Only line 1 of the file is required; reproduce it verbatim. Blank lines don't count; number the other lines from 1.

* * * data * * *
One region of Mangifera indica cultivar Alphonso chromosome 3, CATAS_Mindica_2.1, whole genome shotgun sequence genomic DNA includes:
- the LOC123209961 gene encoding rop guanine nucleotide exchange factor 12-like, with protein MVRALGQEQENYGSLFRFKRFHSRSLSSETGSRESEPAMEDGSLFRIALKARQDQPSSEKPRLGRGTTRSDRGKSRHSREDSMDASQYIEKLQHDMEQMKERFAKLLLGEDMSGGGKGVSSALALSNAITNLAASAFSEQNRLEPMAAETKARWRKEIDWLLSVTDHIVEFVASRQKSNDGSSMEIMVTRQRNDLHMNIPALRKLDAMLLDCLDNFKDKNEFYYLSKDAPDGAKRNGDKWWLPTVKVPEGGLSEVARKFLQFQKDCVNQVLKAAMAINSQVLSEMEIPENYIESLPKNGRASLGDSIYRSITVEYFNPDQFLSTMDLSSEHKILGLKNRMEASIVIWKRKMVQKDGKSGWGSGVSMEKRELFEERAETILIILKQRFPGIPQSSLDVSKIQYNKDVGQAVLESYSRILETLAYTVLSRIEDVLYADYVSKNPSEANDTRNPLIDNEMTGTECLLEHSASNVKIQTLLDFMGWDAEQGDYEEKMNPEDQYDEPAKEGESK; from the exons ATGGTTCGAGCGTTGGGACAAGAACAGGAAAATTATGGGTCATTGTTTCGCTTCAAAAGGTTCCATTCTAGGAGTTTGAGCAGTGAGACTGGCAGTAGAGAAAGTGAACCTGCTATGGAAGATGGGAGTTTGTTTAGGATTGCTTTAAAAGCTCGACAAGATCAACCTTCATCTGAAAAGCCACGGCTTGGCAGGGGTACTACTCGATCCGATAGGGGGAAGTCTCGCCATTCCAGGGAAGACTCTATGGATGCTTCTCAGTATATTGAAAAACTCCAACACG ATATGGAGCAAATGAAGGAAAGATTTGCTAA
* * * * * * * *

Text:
One region of Mangifera indica cultivar Alphonso chromosome 3, CATAS_Mindica_2.1, whole genome shotgun sequence genomic DNA includes: